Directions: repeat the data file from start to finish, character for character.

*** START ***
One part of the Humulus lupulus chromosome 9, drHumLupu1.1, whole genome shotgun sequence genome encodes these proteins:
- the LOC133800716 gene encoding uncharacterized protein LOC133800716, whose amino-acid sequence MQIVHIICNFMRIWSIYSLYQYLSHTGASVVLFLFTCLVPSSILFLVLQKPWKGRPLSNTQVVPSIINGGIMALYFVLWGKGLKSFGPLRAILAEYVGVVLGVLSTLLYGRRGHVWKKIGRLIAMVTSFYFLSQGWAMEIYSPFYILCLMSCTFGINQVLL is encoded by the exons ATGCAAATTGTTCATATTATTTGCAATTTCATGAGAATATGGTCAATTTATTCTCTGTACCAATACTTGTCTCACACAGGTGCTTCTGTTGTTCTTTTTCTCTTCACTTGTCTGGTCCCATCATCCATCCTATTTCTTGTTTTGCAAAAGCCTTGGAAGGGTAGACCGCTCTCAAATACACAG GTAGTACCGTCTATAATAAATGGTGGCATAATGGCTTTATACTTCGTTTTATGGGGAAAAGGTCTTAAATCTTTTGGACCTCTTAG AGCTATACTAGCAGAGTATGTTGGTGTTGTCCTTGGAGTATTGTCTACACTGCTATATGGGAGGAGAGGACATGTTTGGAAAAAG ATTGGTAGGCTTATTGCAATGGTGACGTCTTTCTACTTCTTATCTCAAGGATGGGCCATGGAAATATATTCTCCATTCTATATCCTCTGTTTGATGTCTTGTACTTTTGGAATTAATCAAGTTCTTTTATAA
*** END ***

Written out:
One part of the Humulus lupulus chromosome 9, drHumLupu1.1, whole genome shotgun sequence genome encodes these proteins:
- the LOC133800716 gene encoding uncharacterized protein LOC133800716, whose amino-acid sequence MQIVHIICNFMRIWSIYSLYQYLSHTGASVVLFLFTCLVPSSILFLVLQKPWKGRPLSNTQVVPSIINGGIMALYFVLWGKGLKSFGPLRAILAEYVGVVLGVLSTLLYGRRGHVWKKIGRLIAMVTSFYFLSQGWAMEIYSPFYILCLMSCTFGINQVLL is encoded by the exons ATGCAAATTGTTCATATTATTTGCAATTTCATGAGAATATGGTCAATTTATTCTCTGTACCAATACTTGTCTCACACAGGTGCTTCTGTTGTTCTTTTTCTCTTCACTTGTCTGGTCCCATCATCCATCCTATTTCTTGTTTTGCAAAAGCCTTGGAAGGGTAGACCGCTCTCAAATACACAG GTAGTACCGTCTATAATAAATGGTGGCATAATGGCTTTATACTTCGTTTTATGGGGAAAAGGTCTTAAATCTTTTGGACCTCTTAG AGCTATACTAGCAGAGTATGTTGGTGTTGTCCTTGGAGTATTGTCTACACTGCTATATGGGAGGAGAGGACATGTTTGGAAAAAG ATTGGTAGGCTTATTGCAATGGTGACGTCTTTCTACTTCTTATCTCAAGGATGGGCCATGGAAATATATTCTCCATTCTATATCCTCTGTTTGATGTCTTGTACTTTTGGAATTAATCAAGTTCTTTTATAA